One last time the professor very sternly told her, " You should have the amputation and it has to be done immediately. If you do not go through with the amputation you will surely die very soon. You must reconsider!"

Once again, I was internally questioning the opinion of the professor.  I knew that her cancer had already metastasized to her lung and there was nothing that amputating her arm would do to help her live longer.  I wondered why he was so emphatic about recommending the amputation. 

I later realized that the professor wanted to perform the amputation because her tumor was very rare.  If the amputation were to be done while the girl was still alive , the tumor would also be alive.  The live tumor was necessary for his personal experiment research.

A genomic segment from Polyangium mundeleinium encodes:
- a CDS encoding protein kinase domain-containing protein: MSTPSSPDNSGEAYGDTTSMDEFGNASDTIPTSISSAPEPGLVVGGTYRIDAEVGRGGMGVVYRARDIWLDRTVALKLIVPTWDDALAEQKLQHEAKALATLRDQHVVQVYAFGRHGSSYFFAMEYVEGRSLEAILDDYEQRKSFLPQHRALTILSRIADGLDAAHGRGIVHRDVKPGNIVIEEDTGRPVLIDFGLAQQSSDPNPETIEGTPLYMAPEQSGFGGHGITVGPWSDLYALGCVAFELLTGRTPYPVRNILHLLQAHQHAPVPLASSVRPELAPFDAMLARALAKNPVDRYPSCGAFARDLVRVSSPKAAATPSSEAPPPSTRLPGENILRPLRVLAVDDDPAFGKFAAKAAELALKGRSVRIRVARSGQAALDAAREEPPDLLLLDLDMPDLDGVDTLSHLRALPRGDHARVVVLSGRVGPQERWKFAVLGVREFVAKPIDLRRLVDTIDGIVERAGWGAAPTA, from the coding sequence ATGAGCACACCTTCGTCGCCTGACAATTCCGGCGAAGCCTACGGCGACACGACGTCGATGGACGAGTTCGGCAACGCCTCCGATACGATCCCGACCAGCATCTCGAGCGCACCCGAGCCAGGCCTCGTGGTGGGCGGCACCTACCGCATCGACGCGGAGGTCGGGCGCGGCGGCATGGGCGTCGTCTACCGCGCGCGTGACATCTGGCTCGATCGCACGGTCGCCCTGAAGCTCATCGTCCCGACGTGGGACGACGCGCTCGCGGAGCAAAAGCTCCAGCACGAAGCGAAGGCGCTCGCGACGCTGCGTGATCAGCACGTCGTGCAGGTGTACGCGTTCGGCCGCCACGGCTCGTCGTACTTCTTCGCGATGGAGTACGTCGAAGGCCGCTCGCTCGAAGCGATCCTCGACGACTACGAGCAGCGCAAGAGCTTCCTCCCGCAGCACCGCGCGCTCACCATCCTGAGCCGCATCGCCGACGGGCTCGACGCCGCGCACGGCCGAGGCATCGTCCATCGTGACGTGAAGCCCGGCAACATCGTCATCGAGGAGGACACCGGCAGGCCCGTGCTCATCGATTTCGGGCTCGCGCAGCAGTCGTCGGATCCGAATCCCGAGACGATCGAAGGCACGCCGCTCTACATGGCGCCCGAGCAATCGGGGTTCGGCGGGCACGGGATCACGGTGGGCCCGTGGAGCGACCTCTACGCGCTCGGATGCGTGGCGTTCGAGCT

The professor continued to pressure her to have the amputation.  However, she still refused.  The professor and her family finally gave up. The the professor offered his only alternative, the new anticancer drug.

The days to follow would present me with a similar scene of watching a patient in torment, as I would again be called upon to administer the anticancer drug to the young girl.  Once again, I was obeying an order from the professor.  An order to give a patient a painful drug that went against my personal and professional judgment. I struggled emotionally and mentally, moment by moment, torn between what i was expected to do and what I knew was the right thing to do. 

Three days after I had started injecting the anticancer drug into the young girl, the nightmare of her agony took hold. She had no appetite ; she experienced ongoing nausea and  vomiting. The fatigue from fighting her suffering was overwhelming. 

"Please, Dr. Ohno, please don't give me any more injections! I can't take the pain of the side effects anymore! My stomach feels like it's pushing its way up through my mouth.  i've had so many seizures!
"Please make this hell stop! Please! Stop giving me this drug!"